Justin Lin’s departure forces Universal to empty the bank

Following the inopportune departure of Justin Lin from the production of FastXthe Universal studios were forced to put their hands in their pockets in order to preserve the production.

There is nothing more complicated than the family, and it is certainly not Dom Toretto who will say the opposite. Already experiencing the absence of Dwayne Johnson from the cast, the tenth and penultimate installment of the vroom-vroom franchise, FastXwhose filming has just begun, was thus amputated from neither more nor less than its director, Justin Lin.

Cornerstone and one of the main architects of the saga since Fast & Furious: Tokyo Drift the filmmaker thus communicated on April 27 on the franchise’s Twitter account, to withdraw from the production of this tenth installment, without however specifying the ins and outs of this decision, which is surprising to say the least.

Fast & Furious 8: vin diesel dwayne johnsonWe can imagine the deep catharsis that was filming for Dwayne Johnson

An amicable departure made ” with the support of Universal “in the words of the filmmaker, however, pushing the studio to occupy a position of the most uncomfortable. Indeed, if for the moment a secondary technical team has taken over so as not to slow down the pace of production too muchUniversal is however forced to mandate a replacement for Justin Lin, and quickly if he wishes to keep the release date initially scheduled for May 19, 2023.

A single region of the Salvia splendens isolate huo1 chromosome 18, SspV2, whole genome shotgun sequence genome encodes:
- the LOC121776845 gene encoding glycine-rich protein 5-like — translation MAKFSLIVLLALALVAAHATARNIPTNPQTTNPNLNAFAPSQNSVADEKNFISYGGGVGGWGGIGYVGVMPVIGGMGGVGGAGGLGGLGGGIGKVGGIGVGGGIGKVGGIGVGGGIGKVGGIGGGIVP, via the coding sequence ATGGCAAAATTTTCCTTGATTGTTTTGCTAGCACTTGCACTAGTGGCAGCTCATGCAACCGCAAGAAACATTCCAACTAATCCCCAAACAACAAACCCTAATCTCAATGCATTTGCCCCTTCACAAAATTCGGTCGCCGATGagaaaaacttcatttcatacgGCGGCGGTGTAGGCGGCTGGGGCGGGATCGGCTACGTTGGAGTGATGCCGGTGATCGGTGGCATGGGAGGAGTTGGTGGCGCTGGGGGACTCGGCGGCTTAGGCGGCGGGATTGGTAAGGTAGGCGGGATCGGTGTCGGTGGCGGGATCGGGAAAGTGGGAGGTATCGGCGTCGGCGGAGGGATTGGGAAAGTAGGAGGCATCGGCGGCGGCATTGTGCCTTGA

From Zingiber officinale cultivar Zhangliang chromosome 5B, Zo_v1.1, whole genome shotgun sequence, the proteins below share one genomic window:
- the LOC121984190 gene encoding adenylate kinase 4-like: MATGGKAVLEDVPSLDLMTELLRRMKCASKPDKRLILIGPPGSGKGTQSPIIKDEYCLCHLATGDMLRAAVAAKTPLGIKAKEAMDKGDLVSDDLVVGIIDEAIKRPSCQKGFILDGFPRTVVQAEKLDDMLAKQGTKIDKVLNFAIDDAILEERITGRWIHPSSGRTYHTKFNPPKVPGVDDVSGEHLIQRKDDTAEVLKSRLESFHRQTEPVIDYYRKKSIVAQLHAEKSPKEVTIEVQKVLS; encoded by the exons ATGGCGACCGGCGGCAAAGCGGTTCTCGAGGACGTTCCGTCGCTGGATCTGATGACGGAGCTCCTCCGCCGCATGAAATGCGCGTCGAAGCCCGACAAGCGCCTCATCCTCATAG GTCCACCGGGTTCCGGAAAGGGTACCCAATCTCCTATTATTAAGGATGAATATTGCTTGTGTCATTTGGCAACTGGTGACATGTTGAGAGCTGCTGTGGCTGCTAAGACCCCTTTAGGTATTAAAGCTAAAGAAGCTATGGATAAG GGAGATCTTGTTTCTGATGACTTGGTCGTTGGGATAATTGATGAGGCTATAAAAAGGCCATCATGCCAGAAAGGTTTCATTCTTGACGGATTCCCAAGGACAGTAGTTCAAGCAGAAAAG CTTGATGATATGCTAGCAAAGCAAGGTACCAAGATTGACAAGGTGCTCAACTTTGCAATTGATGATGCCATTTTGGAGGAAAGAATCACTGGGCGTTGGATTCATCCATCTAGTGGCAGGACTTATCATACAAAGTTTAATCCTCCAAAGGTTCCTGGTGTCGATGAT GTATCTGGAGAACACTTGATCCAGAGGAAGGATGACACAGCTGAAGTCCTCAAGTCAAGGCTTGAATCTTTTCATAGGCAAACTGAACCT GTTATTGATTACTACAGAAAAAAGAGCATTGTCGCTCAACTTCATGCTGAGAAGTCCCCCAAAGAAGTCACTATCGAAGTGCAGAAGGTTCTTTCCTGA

variety reported that while waiting to find the filmmaker who will take up the half-extinguished torch of his predecessor, the studios have been forced to put their hands up to the elbow in order to preserve the actors and technicians left in suspense. A dead end which, according to the expertise of other studios having experienced similar circumstances, would amount to between 600,000 and no less than 1 million dollars per day of filming stopped.

Fast & Furious 9: photo, Vin DieselThe family forced to pass the time on set by playing 1, 2, 3 sun

A sum that has something to cringe, especially since the first part of this diptych finale already has a budget of $200 million. The most logical option (and surely the least expensive) would surely be to call back on the field one of the filmmakers who has already signed one or more of the previous episodes. James Wan, F. Gary Gray, and David Leitch being however already occupied with other projects, the business seems delicate.

As for Rob Cohen, who launched the franchise smelling of motor oil, sweat and gunpowder in 2001 with the very first Fast & Furious, has since been charged multiple times with sexual assault. What remove the filmmaker, who has not produced any footage since 2018, potential replacements.

And on whether a second director credit to add to Vin Diesel’s resume could have excited fans, that the latter retain their ardor, because it will not be so. The actor may have made a first feature film in 1997 (Strays for those who are interested), Universal is probably looking for a filmmaker with a bit more experience to keep the course of this ultra-big production. To be continued.

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